Tag Archives: patriot act

The People’s Voice On FISA

13 Jun

FISA?I’m willing to stipulate that the data mining reforms the Obama administration put into effect are more sophisticated than the previous clumsy, illegal, unconstitutional, and immoral eavesdropping regimes. Yet, there’s one weak link: the FISA court. Ron Fournier asks, “Why does a secret federal court almost always side with the government’s requests to seize information.” Penza responds:

The problem might arise from the nature of FISA itself: it is a non-adversarial process where only the government presents information and where that information is not subject to challenge. In a regular investigation, there is at least some potential for the target of the investigation to cry “foul” and bring information to the court that undermines the government’s basis for pursuing the investigation. Regular warrants can be challenged as overbroad, overly intrusive, or not supportable by probable cause or even reasonable suspicion. No such mechanism exists in FISA. Indeed, this is a feature not a bug because doing so in the regular way would alert targets that they have been detected, making it more difficult to track and counter an organization like al-Qaeda.

But a mechanism could be added to adjust the FISA process to introduce some check on the government’s ability to obtain a rubber stamp from a court without compromising its ability to hide its activities from the targets of national-security investigations. And no, the best such process does not lie in allowing egomaniacs like Snowden and Greenwald to have veto power over what the government is allowed to do. Rather, it lies in introducing an adversary — call it an ombudsman or a public defender — into the FISA proceedings as an institutional skeptic, empowered to participate in FISA proceedings to challenge the government’s requests as overbroad or not supported by reasonable suspicion.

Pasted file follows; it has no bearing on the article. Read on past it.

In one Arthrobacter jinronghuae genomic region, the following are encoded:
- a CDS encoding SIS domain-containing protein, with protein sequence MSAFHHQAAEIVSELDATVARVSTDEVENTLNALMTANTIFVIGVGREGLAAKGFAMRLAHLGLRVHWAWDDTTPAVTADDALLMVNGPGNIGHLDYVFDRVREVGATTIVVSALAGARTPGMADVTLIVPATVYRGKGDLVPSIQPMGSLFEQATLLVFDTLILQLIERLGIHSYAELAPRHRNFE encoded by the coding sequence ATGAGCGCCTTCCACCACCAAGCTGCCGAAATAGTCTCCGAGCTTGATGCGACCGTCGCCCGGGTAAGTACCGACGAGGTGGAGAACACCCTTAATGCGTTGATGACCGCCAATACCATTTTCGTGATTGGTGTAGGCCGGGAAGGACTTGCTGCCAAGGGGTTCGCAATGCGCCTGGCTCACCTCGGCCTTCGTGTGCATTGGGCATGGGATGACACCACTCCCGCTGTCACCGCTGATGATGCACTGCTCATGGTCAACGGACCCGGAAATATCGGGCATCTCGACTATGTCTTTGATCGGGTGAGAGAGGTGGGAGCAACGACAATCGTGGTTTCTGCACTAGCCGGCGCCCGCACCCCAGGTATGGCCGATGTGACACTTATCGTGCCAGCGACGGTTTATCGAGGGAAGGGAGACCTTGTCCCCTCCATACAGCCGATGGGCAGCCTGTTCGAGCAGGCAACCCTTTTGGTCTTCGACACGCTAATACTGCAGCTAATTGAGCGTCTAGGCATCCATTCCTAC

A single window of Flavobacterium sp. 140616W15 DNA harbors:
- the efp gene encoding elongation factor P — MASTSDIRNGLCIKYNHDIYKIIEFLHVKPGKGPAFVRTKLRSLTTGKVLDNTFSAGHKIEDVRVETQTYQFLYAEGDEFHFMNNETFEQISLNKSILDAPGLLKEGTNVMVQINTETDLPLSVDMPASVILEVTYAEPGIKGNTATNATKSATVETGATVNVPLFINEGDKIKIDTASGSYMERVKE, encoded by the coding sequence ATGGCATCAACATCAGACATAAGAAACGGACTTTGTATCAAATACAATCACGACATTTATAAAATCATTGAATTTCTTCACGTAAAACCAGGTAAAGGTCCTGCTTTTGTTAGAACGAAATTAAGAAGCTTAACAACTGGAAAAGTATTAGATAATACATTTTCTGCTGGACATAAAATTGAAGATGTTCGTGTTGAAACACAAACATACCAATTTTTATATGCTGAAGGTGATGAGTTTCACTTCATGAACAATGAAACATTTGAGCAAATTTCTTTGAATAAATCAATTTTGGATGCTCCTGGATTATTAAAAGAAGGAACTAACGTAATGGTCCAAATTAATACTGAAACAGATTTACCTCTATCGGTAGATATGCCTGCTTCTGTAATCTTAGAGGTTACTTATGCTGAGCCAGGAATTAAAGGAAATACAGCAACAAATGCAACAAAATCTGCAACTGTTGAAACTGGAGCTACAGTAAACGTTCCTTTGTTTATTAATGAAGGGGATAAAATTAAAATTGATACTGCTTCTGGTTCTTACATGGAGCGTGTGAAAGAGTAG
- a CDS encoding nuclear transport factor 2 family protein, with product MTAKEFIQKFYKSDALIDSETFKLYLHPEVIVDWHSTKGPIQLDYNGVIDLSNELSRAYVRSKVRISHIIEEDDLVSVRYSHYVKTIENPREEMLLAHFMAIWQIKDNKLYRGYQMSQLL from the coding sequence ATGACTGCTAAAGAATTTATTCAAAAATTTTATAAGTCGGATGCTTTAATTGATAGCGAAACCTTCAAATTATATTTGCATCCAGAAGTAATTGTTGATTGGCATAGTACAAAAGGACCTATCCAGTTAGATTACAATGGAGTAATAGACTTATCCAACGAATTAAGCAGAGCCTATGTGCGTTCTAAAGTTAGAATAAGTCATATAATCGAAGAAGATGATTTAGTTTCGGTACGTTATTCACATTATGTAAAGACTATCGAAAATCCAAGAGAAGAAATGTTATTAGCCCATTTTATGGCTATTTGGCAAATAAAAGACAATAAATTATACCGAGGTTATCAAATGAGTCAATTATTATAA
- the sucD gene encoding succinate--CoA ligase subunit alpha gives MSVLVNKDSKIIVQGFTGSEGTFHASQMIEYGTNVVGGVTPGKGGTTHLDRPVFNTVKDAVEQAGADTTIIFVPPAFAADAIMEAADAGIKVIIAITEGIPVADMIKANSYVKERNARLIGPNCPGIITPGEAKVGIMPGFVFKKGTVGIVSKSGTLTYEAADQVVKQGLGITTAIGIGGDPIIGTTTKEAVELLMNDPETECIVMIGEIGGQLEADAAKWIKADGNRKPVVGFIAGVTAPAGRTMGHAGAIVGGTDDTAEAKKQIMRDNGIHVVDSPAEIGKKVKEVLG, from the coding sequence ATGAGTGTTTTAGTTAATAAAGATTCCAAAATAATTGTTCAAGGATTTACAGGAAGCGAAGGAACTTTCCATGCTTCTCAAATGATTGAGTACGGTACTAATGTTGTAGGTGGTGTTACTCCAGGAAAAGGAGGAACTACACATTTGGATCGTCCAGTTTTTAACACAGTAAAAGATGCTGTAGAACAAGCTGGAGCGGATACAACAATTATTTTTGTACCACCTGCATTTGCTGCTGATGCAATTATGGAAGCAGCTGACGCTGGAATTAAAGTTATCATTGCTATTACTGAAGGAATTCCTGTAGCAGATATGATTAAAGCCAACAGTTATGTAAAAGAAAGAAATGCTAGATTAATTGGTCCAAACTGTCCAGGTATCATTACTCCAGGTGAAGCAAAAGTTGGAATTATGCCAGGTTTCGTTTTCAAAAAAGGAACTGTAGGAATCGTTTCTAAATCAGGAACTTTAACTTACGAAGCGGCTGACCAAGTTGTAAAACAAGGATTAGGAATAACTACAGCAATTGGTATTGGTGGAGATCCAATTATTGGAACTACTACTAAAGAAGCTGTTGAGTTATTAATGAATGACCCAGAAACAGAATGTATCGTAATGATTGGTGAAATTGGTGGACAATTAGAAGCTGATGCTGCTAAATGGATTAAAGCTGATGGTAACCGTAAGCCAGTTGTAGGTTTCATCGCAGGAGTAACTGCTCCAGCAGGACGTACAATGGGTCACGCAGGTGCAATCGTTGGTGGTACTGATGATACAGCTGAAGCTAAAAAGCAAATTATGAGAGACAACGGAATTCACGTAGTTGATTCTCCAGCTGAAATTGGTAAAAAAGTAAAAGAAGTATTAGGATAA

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Super-Hawk And No Hypocrite

8 Jun

Obama SuperhawkThe U.S. president, Barack H. Obama, asks us to trust our leaders.

“In the abstract, you can complain about Big Brother and how this is a potential program run amok,” Obama said, without discussing details. “But when you actually look at the details, I think we’ve struck the right balance.”

He’s a super-hawk, but he’s not a hypocrite.

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Trust The Power-Hungry

7 Jun

bush-nsa-obama-316x207This is just one of the all-too-many public officials we are asked to trust with our “metadata”.

Judge Vinson was the trial judge who presided over the most high-profile challenge to the health law, brought by governors and attorneys general from 26 states, along with other private plaintiffs.

In January 2011, Judge Vinson ruled unconstitutional the law’s requirement that individuals carry health coverage or pay a penalty, calling it “a bridge too far.” He found that the insurance mandate was so central to the law that the entire measure must be voided.

The Supreme Court, of course, later upheld most of the law on a 5-4 vote, one of the biggest high-court rulings in a generation. The four dissenters agreed with Judge Vinson in calling for the nullification of the whole law.

The renewed attention on Judge Vinson comes after he just completed his seven-year term on the U.S. Foreign Intelligence Surveillance Court, which reviews government surveillance requests related to national security investigations.

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